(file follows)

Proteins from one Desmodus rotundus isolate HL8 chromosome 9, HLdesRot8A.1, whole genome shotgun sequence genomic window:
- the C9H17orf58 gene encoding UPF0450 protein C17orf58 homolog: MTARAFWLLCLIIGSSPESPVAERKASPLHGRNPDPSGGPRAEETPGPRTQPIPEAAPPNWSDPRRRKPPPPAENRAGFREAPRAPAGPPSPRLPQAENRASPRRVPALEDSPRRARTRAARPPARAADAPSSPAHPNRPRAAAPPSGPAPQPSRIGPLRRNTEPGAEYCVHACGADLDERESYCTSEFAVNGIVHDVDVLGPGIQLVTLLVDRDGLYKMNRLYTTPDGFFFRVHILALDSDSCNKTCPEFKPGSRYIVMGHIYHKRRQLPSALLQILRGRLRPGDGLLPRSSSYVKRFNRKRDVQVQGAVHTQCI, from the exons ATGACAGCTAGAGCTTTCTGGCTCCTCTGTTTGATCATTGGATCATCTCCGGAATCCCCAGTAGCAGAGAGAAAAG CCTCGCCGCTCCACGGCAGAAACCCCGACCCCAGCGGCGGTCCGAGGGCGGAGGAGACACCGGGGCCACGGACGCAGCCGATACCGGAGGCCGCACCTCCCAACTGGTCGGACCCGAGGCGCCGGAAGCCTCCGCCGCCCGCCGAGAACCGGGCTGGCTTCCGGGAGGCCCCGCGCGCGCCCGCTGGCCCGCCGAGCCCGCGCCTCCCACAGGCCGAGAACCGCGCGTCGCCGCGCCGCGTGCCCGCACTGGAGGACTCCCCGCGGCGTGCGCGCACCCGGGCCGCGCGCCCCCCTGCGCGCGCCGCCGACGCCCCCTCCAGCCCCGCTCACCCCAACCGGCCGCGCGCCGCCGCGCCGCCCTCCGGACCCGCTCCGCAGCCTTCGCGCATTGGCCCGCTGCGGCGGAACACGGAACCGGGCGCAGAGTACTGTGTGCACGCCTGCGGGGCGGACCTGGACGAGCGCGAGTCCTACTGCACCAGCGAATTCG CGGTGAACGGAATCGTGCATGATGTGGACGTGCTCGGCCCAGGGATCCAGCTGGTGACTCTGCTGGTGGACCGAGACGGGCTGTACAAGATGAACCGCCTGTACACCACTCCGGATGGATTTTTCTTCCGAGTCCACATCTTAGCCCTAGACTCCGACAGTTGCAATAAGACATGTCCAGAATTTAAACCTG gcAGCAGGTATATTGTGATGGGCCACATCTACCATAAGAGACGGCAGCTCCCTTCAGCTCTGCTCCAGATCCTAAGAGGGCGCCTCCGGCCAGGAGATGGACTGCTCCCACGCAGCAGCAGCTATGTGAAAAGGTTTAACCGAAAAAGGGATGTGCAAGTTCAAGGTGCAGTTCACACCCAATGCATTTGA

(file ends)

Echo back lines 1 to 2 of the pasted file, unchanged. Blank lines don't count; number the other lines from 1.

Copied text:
Proteins from one Desmodus rotundus isolate HL8 chromosome 9, HLdesRot8A.1, whole genome shotgun sequence genomic window:
- the C9H17orf58 gene encoding UPF0450 protein C17orf58 homolog: MTARAFWLLCLIIGSSPESPVAERKASPLHGRNPDPSGGPRAEETPGPRTQPIPEAAPPNWSDPRRRKPPPPAENRAGFREAPRAPAGPPSPRLPQAENRASPRRVPALEDSPRRARTRAARPPARAADAPSSPAHPNRPRAAAPPSGPAPQPSRIGPLRRNTEPGAEYCVHACGADLDERESYCTSEFAVNGIVHDVDVLGPGIQLVTLLVDRDGLYKMNRLYTTPDGFFFRVHILALDSDSCNKTCPEFKPGSRYIVMGHIYHKRRQLPSALLQILRGRLRPGDGLLPRSSSYVKRFNRKRDVQVQGAVHTQCI, from the exons ATGACAGCTAGAGCTTTCTGGCTCCTCTGTTTGATCATTGGATCATCTCCGGAATCCCCAGTAGCAGAGAGAAAAG CCTCGCCGCTCCACGGCAGAAACCCCGACCCCAGCGGCGGTCCGAGGGCGGAGGAGACACCGGGGCCACGGACGCAGCCGATACCGGAGGCCGCACCTCCCAACTGGTCGGACCCGAGGCGCCGGAAGCCTCCGCCGCCCGCCGAGAACCGGGCTGGCTTCCGGGAGGCCCCGCGCGCGCCCGCTGGCCCGCCGAGCCCGCGCCTCCCACAGGCCGAGAACCGCGCGTCGCCGCGCCGCGTGCCCGCACTGGAGGACTCCCCGCGGCGTGCGCGCACCCGGGCCGCGCGCCCCCCTGCGCGCGCCGCCGACGCCCCCTCCAGCCCCGCTCACCCCAACCGGCCGCGCGCCGCCGCGCCGCCCTCCGGACCCGCTCCGCAGCCTTCGCGCATTGGCCCGCTGCGGCGGAACACGGAACCGGGCGCAGAGTACTGTGTGCACGCCTGCGGGGCGGACCTGGACGAGCGCGAGTCCTACTGCACCAGCGAATTCG CGGTGAACGGAATCGTGCATGATGTGGACGTGCTCGGCCCAGGGATCCAGCTGGTGACTCTGCTGGTGGACCGAGACGGGCTGTACAAGATGAACCGCCTGTACACCACTCCGGATGGATTTTTCTTCCGAGTCCACATCTTAGCCCTAGACTCCGACAGTTGCAATAAGACATGTCCAGAATTTAAACCTG gcAGCAGGTATATTGTGATGGGCCACATCTACCATAAGAGACGGCAGCTCCCTTCAGCTCTGCTCCAGATCCTAAGAGGGCGCCTCCGGCCAGGAGATGGACTGCTCCCACGCAGCAGCAGCTATGTGAAAAGGTTTAACCGAAAAAGGGATGTGCAAGTTCAAGGTGCAGTTCACACCCAATGCATTTGA